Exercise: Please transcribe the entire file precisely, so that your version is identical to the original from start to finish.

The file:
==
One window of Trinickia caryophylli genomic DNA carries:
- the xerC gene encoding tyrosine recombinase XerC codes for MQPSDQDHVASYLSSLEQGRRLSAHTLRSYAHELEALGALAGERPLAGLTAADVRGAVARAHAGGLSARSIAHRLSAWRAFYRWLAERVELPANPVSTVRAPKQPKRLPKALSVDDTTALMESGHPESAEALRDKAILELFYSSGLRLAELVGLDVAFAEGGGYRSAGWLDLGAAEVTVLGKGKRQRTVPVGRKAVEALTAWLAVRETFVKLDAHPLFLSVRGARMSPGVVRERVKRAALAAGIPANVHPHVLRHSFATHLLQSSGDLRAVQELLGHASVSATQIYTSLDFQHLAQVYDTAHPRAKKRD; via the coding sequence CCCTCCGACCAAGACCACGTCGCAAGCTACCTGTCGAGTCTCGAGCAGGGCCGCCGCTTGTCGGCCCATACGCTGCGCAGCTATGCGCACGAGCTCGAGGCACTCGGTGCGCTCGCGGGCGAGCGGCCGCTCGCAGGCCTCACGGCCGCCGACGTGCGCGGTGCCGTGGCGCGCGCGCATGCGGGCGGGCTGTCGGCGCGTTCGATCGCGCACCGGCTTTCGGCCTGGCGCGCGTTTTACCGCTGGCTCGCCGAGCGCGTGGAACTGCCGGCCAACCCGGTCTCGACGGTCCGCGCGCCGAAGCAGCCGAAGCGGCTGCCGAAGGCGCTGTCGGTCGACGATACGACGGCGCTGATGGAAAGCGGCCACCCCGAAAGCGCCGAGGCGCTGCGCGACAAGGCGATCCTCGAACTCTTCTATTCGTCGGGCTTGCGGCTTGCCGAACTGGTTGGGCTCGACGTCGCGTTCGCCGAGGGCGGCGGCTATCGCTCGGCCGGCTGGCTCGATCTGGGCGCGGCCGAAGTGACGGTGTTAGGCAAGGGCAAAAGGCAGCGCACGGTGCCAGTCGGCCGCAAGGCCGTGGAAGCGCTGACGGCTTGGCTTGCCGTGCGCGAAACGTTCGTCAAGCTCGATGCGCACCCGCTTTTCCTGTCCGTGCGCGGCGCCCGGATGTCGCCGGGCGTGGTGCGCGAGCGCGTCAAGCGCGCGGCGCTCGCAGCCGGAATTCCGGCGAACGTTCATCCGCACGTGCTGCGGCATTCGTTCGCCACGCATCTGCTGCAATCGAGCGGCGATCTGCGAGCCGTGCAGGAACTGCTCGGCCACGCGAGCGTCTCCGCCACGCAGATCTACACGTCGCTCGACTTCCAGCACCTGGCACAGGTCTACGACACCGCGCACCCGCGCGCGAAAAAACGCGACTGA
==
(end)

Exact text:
One window of Trinickia caryophylli genomic DNA carries:
- the xerC gene encoding tyrosine recombinase XerC codes for MQPSDQDHVASYLSSLEQGRRLSAHTLRSYAHELEALGALAGERPLAGLTAADVRGAVARAHAGGLSARSIAHRLSAWRAFYRWLAERVELPANPVSTVRAPKQPKRLPKALSVDDTTALMESGHPESAEALRDKAILELFYSSGLRLAELVGLDVAFAEGGGYRSAGWLDLGAAEVTVLGKGKRQRTVPVGRKAVEALTAWLAVRETFVKLDAHPLFLSVRGARMSPGVVRERVKRAALAAGIPANVHPHVLRHSFATHLLQSSGDLRAVQELLGHASVSATQIYTSLDFQHLAQVYDTAHPRAKKRD; via the coding sequence CCCTCCGACCAAGACCACGTCGCAAGCTACCTGTCGAGTCTCGAGCAGGGCCGCCGCTTGTCGGCCCATACGCTGCGCAGCTATGCGCACGAGCTCGAGGCACTCGGTGCGCTCGCGGGCGAGCGGCCGCTCGCAGGCCTCACGGCCGCCGACGTGCGCGGTGCCGTGGCGCGCGCGCATGCGGGCGGGCTGTCGGCGCGTTCGATCGCGCACCGGCTTTCGGCCTGGCGCGCGTTTTACCGCTGGCTCGCCGAGCGCGTGGAACTGCCGGCCAACCCGGTCTCGACGGTCCGCGCGCCGAAGCAGCCGAAGCGGCTGCCGAAGGCGCTGTCGGTCGACGATACGACGGCGCTGATGGAAAGCGGCCACCCCGAAAGCGCCGAGGCGCTGCGCGACAAGGCGATCCTCGAACTCTTCTATTCGTCGGGCTTGCGGCTTGCCGAACTGGTTGGGCTCGACGTCGCGTTCGCCGAGGGCGGCGGCTATCGCTCGGCCGGCTGGCTCGATCTGGGCGCGGCCGAAGTGACGGTGTTAGGCAAGGGCAAAAGGCAGCGCACGGTGCCAGTCGGCCGCAAGGCCGTGGAAGCGCTGACGGCTTGGCTTGCCGTGCGCGAAACGTTCGTCAAGCTCGATGCGCACCCGCTTTTCCTGTCCGTGCGCGGCGCCCGGATGTCGCCGGGCGTGGTGCGCGAGCGCGTCAAGCGCGCGGCGCTCGCAGCCGGAATTCCGGCGAACGTTCATCCGCACGTGCTGCGGCATTCGTTCGCCACGCATCTGCTGCAATCGAGCGGCGATCTGCGAGCCGTGCAGGAACTGCTCGGCCACGCGAGCGTCTCCGCCACGCAGATCTACACGTCGCTCGACTTCCAGCACCTGGCACAGGTCTACGACACCGCGCACCCGCGCGCGAAAAAACGCGACTGA